Exclusion in Upscaling Institutions: The Reproduction of Neighborhood Segregation in an Urban Church

Erick Berrelleza

Published 2020


City & Community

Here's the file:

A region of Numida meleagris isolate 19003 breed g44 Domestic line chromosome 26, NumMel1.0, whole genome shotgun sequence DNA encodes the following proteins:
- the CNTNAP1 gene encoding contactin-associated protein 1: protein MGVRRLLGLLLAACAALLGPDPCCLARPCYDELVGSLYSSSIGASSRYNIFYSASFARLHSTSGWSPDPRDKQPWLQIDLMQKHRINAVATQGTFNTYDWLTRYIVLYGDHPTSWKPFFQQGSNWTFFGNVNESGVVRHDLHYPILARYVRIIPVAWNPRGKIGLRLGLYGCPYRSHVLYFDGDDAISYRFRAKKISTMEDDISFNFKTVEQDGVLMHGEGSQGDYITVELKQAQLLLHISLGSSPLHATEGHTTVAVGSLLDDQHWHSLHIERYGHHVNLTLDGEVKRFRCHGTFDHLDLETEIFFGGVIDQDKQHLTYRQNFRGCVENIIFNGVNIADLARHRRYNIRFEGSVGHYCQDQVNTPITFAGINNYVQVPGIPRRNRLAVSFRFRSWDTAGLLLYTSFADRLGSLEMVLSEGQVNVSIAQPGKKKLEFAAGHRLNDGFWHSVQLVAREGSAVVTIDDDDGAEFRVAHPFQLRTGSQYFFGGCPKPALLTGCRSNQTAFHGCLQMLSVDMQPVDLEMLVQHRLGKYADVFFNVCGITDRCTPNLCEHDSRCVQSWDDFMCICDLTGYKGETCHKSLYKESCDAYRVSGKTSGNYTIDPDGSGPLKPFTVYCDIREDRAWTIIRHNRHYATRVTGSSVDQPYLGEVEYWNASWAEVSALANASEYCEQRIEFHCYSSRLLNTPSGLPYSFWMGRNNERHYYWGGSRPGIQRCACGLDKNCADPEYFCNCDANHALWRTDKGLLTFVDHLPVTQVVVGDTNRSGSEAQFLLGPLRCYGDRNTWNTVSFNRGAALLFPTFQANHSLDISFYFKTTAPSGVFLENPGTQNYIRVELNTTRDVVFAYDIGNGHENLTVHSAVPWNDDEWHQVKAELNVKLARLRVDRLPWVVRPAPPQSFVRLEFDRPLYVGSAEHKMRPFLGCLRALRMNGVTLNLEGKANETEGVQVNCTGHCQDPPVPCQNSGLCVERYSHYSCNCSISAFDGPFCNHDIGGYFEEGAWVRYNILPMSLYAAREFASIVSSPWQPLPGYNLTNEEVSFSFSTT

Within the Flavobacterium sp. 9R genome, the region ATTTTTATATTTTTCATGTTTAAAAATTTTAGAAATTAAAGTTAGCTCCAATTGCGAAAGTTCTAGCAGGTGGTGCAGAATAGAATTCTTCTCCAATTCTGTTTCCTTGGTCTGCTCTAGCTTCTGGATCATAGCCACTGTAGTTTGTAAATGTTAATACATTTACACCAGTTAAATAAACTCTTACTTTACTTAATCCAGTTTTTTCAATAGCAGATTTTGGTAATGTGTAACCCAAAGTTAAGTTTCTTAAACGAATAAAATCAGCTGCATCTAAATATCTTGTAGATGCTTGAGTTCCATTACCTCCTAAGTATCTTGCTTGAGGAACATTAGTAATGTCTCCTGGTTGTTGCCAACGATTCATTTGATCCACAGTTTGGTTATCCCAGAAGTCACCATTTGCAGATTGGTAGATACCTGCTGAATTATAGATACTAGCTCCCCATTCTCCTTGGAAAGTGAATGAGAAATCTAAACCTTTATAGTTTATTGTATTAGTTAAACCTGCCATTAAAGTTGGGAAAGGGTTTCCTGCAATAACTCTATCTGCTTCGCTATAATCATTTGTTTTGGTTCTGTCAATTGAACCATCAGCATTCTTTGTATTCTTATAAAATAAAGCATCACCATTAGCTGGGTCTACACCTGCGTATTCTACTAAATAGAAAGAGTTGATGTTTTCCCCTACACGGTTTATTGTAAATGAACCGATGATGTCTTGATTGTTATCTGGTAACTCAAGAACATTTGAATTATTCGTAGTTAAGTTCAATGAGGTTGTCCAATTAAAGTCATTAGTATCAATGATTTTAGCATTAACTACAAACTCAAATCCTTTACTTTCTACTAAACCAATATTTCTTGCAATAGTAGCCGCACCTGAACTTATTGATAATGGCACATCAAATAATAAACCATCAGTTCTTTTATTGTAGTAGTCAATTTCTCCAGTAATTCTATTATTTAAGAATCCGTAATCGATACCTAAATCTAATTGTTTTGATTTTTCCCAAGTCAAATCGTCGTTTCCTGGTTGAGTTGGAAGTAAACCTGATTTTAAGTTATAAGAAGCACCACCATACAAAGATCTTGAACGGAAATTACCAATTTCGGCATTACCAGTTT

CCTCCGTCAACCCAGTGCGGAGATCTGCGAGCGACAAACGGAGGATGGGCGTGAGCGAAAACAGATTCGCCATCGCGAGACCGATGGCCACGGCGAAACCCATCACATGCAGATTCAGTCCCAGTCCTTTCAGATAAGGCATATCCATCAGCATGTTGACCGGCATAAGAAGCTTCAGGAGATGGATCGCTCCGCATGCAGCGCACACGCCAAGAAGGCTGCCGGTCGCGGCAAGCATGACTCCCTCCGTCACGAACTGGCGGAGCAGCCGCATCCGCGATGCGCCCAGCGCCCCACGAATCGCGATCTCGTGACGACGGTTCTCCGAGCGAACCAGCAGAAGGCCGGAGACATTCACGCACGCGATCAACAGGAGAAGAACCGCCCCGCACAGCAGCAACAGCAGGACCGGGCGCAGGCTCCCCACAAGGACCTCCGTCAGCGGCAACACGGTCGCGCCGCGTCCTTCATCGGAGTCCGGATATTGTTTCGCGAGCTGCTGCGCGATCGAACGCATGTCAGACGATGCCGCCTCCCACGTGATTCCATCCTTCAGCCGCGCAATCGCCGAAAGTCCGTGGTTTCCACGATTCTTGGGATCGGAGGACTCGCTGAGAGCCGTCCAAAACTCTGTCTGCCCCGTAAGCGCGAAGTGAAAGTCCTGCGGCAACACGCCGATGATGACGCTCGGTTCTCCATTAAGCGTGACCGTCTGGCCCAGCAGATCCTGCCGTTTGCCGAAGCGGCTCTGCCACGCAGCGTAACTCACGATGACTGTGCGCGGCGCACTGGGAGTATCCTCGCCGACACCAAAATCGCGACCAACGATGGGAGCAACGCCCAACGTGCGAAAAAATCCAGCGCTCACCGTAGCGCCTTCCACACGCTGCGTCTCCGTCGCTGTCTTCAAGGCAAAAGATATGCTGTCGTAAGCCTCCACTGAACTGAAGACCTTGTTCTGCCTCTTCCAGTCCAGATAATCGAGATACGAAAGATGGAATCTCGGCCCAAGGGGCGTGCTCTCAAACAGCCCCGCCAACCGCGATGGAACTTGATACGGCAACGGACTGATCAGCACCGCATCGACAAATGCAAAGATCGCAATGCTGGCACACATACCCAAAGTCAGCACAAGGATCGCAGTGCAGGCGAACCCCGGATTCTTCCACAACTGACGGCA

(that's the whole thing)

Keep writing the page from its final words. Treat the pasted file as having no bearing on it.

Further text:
This paper examines the intersection of neighborhood change and parish reconfiguration in Charlestown, MA. The merger of two Roman Catholic churches has unsettled the congregational cultures, just as gentrification is unsettling broader neighborhood dynamics. Based on findings from 28 in–depth interviews and participant–observation, I examine the spatial reproduction of neighborhood segregation in the sanctuary of St. Mary’s church. Affluent newcomers and “Townies”–stalwart residents who have weathered earlier waves of neighborhood upscaling–form power alliances that result in the exclusion of the poorest residents in the shared space of this urban church. By paying attention to the seating arrangements and other social interactions of churchgoers, I discover that the new parish vision of the merged church–albeit one that purported to celebrate the diverse residents of the neighborhood–resulted in the cultural exclusion of Latinos. Institutional decisions, the desire to maintain ethnic enclaves, and tacit messages of group exclusion reify the race and class divisions of the neighborhood within the walls of the church. I conclude with an exploration of the strategies of resilience to gentrification and merger evident in this case by attending to the actions of the disadvantaged in relation to the changing institution

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